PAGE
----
Nigerien authorities found at least six charred corpses of migrants who were burned inside their car near the Madama military border point, in the north-east of the country on the Libyan border.
Niger's army announced in a statement, reported by local media, that the tragedy occurred at the end of last week about eight kilometers away from the border.
A rescue mission was sent to the location after receiving reports, leading to the discovery of the six charred bodies along with 10 other migrants who were still alive but whose car was about to catch fire, according to the army.
The statement did not specify the nationality of the victims, but for several years, this northeastern part of Niger bordering Libya has become a very common transit point for migrants from several countries in West and Central Africa in their attempts to reach Europe.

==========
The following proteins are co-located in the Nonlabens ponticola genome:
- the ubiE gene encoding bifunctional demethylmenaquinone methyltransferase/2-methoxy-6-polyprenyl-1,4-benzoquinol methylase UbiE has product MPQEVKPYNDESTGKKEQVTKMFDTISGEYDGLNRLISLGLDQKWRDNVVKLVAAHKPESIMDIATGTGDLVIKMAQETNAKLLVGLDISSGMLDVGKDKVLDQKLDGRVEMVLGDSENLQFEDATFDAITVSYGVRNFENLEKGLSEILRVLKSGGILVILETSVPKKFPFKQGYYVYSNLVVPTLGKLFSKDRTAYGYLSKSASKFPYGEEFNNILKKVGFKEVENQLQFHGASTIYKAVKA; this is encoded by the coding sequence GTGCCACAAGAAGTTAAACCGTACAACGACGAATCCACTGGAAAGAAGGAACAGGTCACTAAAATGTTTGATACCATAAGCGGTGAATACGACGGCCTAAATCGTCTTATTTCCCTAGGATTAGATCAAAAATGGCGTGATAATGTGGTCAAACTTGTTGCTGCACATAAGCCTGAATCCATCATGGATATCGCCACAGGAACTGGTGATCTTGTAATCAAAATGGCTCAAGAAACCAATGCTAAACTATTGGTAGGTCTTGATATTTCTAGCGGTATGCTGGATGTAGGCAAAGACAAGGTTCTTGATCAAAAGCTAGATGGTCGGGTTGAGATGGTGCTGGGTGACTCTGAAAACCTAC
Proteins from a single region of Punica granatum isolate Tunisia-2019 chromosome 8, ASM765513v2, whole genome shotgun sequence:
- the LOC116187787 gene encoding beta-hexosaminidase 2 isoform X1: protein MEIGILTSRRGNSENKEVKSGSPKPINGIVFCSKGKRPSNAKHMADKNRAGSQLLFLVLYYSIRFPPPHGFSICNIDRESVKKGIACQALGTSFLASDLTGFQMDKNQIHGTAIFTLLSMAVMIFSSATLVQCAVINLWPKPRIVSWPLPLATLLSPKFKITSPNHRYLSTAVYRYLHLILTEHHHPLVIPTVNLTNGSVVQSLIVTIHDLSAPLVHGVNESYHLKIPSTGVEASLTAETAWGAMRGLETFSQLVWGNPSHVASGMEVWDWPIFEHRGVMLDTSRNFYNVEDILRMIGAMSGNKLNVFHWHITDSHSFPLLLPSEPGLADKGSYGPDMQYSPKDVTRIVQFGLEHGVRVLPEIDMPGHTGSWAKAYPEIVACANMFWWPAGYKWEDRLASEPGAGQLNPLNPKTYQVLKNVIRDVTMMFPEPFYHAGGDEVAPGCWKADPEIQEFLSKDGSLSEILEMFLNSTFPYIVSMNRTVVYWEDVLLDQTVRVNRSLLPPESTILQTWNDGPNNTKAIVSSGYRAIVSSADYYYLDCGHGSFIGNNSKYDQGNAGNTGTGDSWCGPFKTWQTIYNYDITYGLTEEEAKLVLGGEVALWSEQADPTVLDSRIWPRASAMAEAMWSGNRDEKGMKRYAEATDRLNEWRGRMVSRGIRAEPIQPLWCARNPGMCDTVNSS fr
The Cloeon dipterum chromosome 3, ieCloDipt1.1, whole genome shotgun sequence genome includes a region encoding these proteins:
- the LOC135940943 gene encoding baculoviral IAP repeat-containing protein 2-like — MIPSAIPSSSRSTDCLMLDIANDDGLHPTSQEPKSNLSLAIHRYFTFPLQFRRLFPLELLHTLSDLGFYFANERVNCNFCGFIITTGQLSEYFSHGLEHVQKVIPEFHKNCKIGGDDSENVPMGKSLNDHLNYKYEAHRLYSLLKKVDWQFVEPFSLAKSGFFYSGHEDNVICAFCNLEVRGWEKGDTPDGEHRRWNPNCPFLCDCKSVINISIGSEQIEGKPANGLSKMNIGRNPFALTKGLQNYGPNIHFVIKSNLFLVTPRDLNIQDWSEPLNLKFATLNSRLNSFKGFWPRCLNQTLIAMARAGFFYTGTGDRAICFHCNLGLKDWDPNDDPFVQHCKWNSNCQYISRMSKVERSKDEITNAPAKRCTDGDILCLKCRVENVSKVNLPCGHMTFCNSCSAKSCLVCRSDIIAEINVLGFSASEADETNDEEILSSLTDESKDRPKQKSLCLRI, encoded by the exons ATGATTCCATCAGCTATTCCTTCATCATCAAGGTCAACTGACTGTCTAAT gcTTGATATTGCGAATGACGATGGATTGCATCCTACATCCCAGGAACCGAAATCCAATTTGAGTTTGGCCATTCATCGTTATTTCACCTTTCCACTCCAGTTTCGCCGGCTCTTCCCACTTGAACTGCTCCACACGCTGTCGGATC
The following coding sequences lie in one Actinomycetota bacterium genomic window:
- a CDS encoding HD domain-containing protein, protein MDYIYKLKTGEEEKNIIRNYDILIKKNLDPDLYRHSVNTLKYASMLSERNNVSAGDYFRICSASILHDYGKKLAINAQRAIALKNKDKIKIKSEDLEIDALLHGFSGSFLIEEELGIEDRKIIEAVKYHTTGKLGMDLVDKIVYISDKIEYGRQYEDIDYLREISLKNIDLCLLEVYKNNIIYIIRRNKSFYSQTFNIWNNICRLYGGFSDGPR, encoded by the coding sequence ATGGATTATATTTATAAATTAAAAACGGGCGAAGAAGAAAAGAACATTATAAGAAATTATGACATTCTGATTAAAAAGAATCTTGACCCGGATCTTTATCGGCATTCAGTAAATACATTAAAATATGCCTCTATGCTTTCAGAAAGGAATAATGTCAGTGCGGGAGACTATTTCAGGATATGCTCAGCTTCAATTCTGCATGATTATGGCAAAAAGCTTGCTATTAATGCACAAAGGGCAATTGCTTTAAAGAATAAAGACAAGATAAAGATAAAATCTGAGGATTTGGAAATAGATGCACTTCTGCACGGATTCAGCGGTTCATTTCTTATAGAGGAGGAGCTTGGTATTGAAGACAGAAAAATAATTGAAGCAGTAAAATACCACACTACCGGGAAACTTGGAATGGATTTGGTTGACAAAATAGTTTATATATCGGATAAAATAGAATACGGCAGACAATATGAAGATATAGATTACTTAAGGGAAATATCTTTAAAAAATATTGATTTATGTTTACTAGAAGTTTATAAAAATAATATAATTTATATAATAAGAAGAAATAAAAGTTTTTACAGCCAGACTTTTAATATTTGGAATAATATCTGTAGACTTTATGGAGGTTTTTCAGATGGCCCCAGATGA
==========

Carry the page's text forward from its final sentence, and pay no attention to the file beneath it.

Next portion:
Migration Through Niger
A 2015 law was passed in Niger to criminalize illegal migration under the auspices of the United Nations Office on Drugs and Crime and with financial support from Italy and Denmark.
The law has made the transportation and harboring of migrants illegal, forcing brokers and traffickers to avoid the threat of severe penalties and imprisonment.
The traffickers now take longer and more isolated routes according to the Border Forensic Agency based in Geneva, Switzerland.
The agency, a non-governmental body, uses spatial analysis methods to investigate cross-border violence and reported migrants who cross the desert to reach Libya face an increased risk of death since 2015.